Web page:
We report a 4 year old female with PTLS (OMIM 610883) from Sri Lanka who was diagnosed with duplication 17p11.2 by multiplex ligation probe amplification performed due to severe expressive speech impairment. She was a product of non-consanguineous parents, born at 37 weeks gestation by lower segment caesarean section due to maternal gestational diabetes, with a birth weight of 2.885 kg. There was no history of infantile hypotonia. Developmental milestones were delayed with walking achieved at 2 years of age. Speech delay was noted and at presentation she was capable of speaking a maximum of two words together with inability to construct sentences. Receptive language skills were not impaired. Hearing showed no clinically apparent deficit. Vision was impaired with hypermetropia, and she used spectacles. She was cheerful and engaged well socially. Common symptoms of autism including avoidance of eye contact, repetitive behaviour, fixations and lack of interest in social interaction were not present. She had borderline to mild intellectual disability based on clinical evaluation and was schooling with peers. There was no history of cardiac defects or sleeping problems. On examination she had distinctive facial features including triangular face, wide forehead, slightly downslanting palpebral fissures, prominent tip of nose, smooth philtrum, and dental malocclusion. Hands showed clinodactyly of the 5th finger bilaterally and an increased gap between the first and second toe of the right foot.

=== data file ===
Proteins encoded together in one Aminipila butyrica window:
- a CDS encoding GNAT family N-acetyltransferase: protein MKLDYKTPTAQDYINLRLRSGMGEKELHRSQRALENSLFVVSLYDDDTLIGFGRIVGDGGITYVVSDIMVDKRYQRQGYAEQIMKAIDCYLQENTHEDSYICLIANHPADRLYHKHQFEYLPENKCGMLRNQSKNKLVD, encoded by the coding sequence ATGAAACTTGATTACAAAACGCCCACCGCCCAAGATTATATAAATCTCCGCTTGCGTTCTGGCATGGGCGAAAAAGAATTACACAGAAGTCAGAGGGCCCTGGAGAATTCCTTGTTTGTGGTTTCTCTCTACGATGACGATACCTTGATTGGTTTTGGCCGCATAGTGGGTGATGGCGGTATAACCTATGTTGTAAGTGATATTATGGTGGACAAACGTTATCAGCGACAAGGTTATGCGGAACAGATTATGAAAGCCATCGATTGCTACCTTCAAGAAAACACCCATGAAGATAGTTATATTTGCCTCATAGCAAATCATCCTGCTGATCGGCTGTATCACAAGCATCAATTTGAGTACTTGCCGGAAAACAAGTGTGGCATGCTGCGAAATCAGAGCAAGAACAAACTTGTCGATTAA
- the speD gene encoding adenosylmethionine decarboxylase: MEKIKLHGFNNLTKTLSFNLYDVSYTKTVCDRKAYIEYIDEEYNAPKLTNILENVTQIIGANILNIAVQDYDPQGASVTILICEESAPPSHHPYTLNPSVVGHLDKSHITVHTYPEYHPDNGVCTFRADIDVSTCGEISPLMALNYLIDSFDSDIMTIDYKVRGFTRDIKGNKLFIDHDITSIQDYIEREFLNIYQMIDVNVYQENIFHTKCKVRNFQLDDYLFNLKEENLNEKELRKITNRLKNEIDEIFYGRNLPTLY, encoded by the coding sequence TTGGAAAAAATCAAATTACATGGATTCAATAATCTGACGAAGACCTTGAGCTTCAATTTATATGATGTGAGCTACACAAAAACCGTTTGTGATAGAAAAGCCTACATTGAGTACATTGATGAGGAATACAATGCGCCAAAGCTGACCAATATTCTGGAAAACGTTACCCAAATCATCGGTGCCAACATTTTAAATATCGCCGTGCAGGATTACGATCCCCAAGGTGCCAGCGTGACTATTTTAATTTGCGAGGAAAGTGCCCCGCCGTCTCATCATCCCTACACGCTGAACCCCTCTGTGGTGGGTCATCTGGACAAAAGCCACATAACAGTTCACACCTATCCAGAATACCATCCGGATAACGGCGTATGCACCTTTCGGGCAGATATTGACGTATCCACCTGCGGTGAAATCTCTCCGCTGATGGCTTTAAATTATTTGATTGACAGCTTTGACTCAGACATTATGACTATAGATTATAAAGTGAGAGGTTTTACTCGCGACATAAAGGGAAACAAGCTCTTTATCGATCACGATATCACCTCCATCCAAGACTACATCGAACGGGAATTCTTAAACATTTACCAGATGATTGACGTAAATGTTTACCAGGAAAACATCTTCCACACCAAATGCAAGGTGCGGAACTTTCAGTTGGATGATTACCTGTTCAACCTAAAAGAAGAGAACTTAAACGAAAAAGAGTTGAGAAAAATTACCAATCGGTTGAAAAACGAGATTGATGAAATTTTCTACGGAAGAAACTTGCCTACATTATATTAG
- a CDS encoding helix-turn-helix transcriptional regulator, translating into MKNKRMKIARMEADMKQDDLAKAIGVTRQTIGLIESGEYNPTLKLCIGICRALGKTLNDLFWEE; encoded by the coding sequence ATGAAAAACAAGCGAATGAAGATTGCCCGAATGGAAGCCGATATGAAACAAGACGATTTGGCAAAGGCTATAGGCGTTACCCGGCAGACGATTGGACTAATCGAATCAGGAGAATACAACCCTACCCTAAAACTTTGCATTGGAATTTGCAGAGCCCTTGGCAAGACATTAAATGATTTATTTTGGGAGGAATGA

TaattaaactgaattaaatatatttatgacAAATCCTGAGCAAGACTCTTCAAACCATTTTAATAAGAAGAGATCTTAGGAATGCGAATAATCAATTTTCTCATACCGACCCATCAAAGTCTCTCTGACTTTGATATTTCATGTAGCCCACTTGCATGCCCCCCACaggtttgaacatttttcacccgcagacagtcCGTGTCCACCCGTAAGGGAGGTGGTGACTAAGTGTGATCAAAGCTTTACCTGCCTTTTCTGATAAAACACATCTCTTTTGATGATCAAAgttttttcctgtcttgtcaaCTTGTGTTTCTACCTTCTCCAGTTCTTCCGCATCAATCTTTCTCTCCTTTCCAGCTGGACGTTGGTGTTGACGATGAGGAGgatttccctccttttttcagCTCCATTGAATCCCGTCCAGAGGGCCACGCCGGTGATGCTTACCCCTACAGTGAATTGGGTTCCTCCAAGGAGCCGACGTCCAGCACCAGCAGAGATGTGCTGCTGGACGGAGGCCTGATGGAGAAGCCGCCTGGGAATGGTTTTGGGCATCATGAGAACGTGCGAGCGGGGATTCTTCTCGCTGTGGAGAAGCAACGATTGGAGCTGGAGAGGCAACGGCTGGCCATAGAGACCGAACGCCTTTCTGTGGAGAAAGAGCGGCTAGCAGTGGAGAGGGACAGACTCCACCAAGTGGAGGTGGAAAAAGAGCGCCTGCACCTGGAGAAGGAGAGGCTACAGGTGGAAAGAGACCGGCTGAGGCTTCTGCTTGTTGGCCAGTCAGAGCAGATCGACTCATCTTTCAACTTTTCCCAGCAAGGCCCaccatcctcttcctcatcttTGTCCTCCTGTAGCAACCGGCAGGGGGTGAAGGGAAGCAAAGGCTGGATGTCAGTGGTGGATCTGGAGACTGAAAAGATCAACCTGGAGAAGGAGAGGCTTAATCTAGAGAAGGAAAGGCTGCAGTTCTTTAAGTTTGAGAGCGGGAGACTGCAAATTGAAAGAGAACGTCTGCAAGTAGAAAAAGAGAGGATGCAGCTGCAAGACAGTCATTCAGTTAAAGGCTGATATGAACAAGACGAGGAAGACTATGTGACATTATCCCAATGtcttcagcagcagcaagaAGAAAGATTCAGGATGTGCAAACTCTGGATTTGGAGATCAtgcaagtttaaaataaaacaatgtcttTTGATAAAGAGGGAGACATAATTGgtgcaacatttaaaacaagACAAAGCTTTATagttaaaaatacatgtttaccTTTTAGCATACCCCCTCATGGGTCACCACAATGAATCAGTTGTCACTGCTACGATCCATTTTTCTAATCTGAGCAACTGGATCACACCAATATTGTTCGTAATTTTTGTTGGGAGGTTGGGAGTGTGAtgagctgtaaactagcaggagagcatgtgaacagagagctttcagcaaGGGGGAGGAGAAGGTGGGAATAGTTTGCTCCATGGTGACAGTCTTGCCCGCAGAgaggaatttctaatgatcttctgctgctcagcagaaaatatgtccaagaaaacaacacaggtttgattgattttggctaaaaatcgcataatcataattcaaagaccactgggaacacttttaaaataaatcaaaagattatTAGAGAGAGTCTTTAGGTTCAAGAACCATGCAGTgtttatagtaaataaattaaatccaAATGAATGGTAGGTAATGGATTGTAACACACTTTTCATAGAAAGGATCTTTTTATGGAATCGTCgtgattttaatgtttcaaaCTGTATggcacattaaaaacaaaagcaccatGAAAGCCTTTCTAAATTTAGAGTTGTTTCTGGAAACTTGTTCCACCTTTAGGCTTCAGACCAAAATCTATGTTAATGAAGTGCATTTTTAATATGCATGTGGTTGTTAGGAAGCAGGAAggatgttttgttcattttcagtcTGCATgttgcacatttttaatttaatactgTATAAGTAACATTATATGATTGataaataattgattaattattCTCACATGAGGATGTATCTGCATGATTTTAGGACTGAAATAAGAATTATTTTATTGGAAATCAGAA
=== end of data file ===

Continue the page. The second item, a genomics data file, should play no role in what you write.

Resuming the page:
Methods

Genetic analysis was performed using multiplex ligation probe amplification (MLPA). The SALSA® MLPA® P245 Microdeletion Syndromes-1 probemix (MRC Holland, Amsterdam, The Netherlands) that has been developed to screen patients presenting with unexplained developmental delay and/or mental retardation for multiple microdeletion syndromes was used. This revealed a duplication of 17p11.2. The region included the retinoic acid inducible 1 gene (RAI1) gene which is compatible with PTLS. Apart from the RAI1 gene leucine rich repeat containing 48 (LRRC48) and lethal giant larvae homolog 1 (LLGL1) genes in the 17p11.2 chromosomal region were duplicated. In addition the Xq28 chromosomal region which includes methyl CpG binding protein 2 (MECP2) gene showed duplication (Fig. 1).
Fig. 1

Multiplex ligation probe amplification output showing duplication at 17p11.2 and Xq28 regions

All procedures adhered to institutional guidelines (Ethics Review Committee, Faculty of Medicine, University of Colombo) and to the Helsinki Declaration.

Discussion